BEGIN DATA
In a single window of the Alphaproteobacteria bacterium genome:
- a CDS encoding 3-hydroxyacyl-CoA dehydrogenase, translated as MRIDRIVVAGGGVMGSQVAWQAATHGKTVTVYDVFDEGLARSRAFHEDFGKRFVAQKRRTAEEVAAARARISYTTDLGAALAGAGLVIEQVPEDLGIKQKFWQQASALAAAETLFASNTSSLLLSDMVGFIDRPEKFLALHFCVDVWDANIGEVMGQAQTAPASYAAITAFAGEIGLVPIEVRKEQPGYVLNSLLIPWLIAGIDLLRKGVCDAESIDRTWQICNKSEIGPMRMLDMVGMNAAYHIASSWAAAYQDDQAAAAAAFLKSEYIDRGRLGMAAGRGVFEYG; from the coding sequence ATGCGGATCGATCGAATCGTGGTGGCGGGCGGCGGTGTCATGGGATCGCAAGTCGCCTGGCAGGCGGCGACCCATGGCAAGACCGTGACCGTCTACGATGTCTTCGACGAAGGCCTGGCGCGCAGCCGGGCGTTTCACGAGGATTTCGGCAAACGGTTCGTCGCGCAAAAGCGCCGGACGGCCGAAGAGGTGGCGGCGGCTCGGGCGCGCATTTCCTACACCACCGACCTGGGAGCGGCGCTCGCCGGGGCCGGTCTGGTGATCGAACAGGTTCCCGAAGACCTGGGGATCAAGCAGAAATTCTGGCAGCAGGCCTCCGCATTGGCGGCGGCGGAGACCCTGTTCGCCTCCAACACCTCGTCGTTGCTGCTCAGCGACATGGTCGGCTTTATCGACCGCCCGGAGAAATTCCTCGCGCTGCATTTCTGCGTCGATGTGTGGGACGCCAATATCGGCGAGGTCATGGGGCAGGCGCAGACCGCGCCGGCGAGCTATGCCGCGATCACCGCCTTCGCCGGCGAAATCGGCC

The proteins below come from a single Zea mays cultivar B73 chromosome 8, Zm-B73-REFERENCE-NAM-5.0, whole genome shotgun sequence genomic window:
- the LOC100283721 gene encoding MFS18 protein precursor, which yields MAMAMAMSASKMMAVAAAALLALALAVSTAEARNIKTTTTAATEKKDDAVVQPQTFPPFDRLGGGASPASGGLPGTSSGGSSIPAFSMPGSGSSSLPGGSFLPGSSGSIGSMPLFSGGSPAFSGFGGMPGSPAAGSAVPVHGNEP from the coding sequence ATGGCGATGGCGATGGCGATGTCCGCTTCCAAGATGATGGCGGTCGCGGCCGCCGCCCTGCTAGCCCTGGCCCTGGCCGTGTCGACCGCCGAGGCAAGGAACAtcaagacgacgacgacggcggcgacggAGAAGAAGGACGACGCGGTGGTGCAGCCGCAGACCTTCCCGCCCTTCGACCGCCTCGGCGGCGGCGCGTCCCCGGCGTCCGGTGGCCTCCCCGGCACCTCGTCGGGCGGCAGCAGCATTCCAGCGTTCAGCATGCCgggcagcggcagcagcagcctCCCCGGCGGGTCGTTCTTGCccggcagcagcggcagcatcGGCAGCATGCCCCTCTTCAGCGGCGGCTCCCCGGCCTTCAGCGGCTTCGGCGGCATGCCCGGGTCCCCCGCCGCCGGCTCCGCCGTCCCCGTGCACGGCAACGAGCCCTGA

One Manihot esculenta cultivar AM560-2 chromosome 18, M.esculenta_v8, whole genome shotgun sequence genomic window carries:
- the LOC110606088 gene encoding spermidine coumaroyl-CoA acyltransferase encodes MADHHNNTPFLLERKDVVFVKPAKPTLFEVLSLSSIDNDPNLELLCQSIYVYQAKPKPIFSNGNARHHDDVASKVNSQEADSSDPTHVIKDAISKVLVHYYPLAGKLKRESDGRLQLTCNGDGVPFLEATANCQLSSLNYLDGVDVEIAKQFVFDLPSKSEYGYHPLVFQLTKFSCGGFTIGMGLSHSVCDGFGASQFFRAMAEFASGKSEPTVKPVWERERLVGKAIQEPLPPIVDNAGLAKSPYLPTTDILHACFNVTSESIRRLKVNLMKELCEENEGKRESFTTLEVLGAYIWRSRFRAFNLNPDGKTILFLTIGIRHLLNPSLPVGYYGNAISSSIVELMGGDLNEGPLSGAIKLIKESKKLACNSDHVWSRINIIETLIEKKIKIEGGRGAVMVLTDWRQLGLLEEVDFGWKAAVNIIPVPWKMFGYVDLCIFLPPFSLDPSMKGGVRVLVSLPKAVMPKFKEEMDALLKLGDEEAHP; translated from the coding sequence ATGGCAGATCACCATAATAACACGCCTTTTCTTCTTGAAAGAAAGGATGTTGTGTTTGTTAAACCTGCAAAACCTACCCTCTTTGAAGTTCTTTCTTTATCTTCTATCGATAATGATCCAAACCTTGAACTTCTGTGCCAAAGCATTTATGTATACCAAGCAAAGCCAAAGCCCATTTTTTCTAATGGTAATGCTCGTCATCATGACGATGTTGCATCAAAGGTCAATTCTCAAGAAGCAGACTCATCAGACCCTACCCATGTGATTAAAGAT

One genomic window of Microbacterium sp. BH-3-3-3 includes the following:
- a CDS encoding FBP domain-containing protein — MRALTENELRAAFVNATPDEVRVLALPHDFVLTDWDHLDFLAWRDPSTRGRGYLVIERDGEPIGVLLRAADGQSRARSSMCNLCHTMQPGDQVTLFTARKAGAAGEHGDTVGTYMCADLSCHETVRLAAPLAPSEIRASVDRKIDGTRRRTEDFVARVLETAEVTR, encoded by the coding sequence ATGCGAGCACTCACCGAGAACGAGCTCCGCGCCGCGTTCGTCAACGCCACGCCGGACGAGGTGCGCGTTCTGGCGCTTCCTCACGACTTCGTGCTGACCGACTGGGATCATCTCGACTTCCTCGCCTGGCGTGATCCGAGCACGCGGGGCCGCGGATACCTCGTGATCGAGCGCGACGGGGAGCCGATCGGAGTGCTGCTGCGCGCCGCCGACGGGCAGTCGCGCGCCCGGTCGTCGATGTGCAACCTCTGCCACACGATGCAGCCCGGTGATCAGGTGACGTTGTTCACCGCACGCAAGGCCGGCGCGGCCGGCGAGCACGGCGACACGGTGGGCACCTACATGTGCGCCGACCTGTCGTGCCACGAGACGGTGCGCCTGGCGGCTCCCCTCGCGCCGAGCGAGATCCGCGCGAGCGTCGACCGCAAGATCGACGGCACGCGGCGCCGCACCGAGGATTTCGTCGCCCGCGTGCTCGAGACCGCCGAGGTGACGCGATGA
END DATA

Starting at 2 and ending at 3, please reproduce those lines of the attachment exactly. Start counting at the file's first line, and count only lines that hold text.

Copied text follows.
- a CDS encoding 3-hydroxyacyl-CoA dehydrogenase, translated as MRIDRIVVAGGGVMGSQVAWQAATHGKTVTVYDVFDEGLARSRAFHEDFGKRFVAQKRRTAEEVAAARARISYTTDLGAALAGAGLVIEQVPEDLGIKQKFWQQASALAAAETLFASNTSSLLLSDMVGFIDRPEKFLALHFCVDVWDANIGEVMGQAQTAPASYAAITAFAGEIGLVPIEVRKEQPGYVLNSLLIPWLIAGIDLLRKGVCDAESIDRTWQICNKSEIGPMRMLDMVGMNAAYHIASSWAAAYQDDQAAAAAAFLKSEYIDRGRLGMAAGRGVFEYG; from the coding sequence ATGCGGATCGATCGAATCGTGGTGGCGGGCGGCGGTGTCATGGGATCGCAAGTCGCCTGGCAGGCGGCGACCCATGGCAAGACCGTGACCGTCTACGATGTCTTCGACGAAGGCCTGGCGCGCAGCCGGGCGTTTCACGAGGATTTCGGCAAACGGTTCGTCGCGCAAAAGCGCCGGACGGCCGAAGAGGTGGCGGCGGCTCGGGCGCGCATTTCCTACACCACCGACCTGGGAGCGGCGCTCGCCGGGGCCGGTCTGGTGATCGAACAGGTTCCCGAAGACCTGGGGATCAAGCAGAAATTCTGGCAGCAGGCCTCCGCATTGGCGGCGGCGGAGACCCTGTTCGCCTCCAACACCTCGTCGTTGCTGCTCAGCGACATGGTCGGCTTTATCGACCGCCCGGAGAAATTCCTCGCGCTGCATTTCTGCGTCGATGTGTGGGACGCCAATATCGGCGAGGTCATGGGGCAGGCGCAGACCGCGCCGGCGAGCTATGCCGCGATCACCGCCTTCGCCGGCGAAATCGGCC

The proteins below come from a single Zea mays cultivar B73 chromosome 8, Zm-B73-REFERENCE-NAM-5.0, whole genome shotgun sequence genomic window: